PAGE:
Changing solar energy batteries– more complicated than expected.
Switching a lightbulb at Babson is an easy request, all it requires is to go buy one and change it. In contrast, providing light to rural communities in Guatemala so the children are able to read without straining their eyes and so the mothers can cook without burning themselves is not an easy task. Moreover, these people do not have the means for things we now take for granted in more developed areas. This increases my appreciation towards my current situation, I could have been born in one of these communities. That is why it is imperative to help these people as much as we can in order to improve their standard of living and consequently improve the situation for their next generations
Part of the work I do in this internship is to provide repair service to the installed solar energy kits to the clients. The clientele is composed of people living in secluded communities that lack of electricity. The community we worked on was named Mano de Leon (Lion’s hand). These batteries cost Q270 (around $34) to change. The battery changing process is fairly simple, it just requires some screwing and plugging of cables. Although it’s a simple process, its execution was more complicated than expected.
We were able to change the batteries of the clients in our second attempt. This is because we overlooked a major detail: people that make around $38 a week cannot dispose of 34 dollars that easy. They still need money mostly for feeding their big families (they tend to have 5 children or more). So on our first attempt, the people that we were supposedly going to change the batteries from were not home. This was frustrating because the way to get to Mano de Leon is not easy– and we had double checked the night before to make sure they would have funds and be available.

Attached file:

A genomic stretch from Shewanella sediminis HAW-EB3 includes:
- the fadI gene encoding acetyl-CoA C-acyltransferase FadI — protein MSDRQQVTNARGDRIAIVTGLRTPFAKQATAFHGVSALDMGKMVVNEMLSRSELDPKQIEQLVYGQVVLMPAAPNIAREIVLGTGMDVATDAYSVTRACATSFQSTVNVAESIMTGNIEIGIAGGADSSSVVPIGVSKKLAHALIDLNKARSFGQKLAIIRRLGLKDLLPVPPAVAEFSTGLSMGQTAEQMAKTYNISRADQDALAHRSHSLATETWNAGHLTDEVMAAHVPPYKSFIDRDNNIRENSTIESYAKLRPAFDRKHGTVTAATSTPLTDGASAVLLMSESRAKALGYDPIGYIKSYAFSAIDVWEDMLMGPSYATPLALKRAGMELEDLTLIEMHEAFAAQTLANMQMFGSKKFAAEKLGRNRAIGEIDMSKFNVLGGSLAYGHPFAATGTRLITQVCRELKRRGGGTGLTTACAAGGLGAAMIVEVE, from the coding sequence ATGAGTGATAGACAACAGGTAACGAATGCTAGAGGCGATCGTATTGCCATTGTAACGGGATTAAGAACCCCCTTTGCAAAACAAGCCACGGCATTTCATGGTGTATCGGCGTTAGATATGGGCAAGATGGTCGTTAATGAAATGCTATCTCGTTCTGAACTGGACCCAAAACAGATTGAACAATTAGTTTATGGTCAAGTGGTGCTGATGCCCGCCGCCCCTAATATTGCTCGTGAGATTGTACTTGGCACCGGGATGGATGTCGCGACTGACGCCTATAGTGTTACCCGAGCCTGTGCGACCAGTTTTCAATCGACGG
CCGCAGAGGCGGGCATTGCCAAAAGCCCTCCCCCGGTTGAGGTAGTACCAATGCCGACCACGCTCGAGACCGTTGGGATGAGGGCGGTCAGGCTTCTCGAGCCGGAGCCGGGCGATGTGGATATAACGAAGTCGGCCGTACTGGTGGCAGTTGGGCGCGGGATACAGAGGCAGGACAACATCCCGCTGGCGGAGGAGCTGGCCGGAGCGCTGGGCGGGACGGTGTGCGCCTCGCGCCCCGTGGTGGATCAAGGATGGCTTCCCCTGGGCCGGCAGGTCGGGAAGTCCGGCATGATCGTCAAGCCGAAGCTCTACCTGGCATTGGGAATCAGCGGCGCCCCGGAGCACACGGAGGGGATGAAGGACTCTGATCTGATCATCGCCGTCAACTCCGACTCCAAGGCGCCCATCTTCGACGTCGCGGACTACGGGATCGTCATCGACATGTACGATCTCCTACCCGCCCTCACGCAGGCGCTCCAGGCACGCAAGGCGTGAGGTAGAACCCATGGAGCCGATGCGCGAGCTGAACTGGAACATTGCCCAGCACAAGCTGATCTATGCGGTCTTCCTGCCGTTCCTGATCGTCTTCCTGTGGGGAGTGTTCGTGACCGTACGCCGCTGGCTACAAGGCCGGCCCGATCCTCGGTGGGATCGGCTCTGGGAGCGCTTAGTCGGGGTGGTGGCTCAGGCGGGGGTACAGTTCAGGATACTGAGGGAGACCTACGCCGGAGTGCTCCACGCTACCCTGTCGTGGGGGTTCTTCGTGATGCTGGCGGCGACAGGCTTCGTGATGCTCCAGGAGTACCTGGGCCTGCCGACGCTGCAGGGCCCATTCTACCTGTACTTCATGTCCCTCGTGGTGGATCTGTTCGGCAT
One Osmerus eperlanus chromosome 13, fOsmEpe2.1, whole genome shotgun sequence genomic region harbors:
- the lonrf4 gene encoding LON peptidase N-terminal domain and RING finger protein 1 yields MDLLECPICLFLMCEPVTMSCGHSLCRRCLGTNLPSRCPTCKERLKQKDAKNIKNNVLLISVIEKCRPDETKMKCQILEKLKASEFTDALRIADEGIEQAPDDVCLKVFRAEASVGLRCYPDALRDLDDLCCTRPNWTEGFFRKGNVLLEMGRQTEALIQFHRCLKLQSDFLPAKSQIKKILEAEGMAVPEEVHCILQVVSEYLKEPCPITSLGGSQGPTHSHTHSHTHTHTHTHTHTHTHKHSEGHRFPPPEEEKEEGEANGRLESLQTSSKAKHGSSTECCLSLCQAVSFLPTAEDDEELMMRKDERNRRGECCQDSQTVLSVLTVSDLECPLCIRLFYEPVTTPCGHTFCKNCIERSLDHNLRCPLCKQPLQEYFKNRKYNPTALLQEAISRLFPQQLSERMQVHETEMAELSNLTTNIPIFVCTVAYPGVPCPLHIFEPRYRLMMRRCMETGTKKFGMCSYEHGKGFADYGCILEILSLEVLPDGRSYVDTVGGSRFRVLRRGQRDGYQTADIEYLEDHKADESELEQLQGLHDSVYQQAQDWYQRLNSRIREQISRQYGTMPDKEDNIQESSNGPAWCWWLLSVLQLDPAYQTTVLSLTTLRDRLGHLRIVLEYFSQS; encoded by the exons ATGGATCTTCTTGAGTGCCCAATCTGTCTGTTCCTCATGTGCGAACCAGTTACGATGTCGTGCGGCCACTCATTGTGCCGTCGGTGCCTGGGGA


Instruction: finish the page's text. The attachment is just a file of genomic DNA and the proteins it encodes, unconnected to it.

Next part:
After countless phone calls and scheduling constraints, we were able to organize a second attempt. This time we were going to go up the mountain only with the assurance that the people were going to be there and have the money. In actuality, only one battery change was completed seamlessly. One system needed other tests, and the other client was not home. I have gained appreciation for just how hard scheduling and maintenance can be in sustainable development.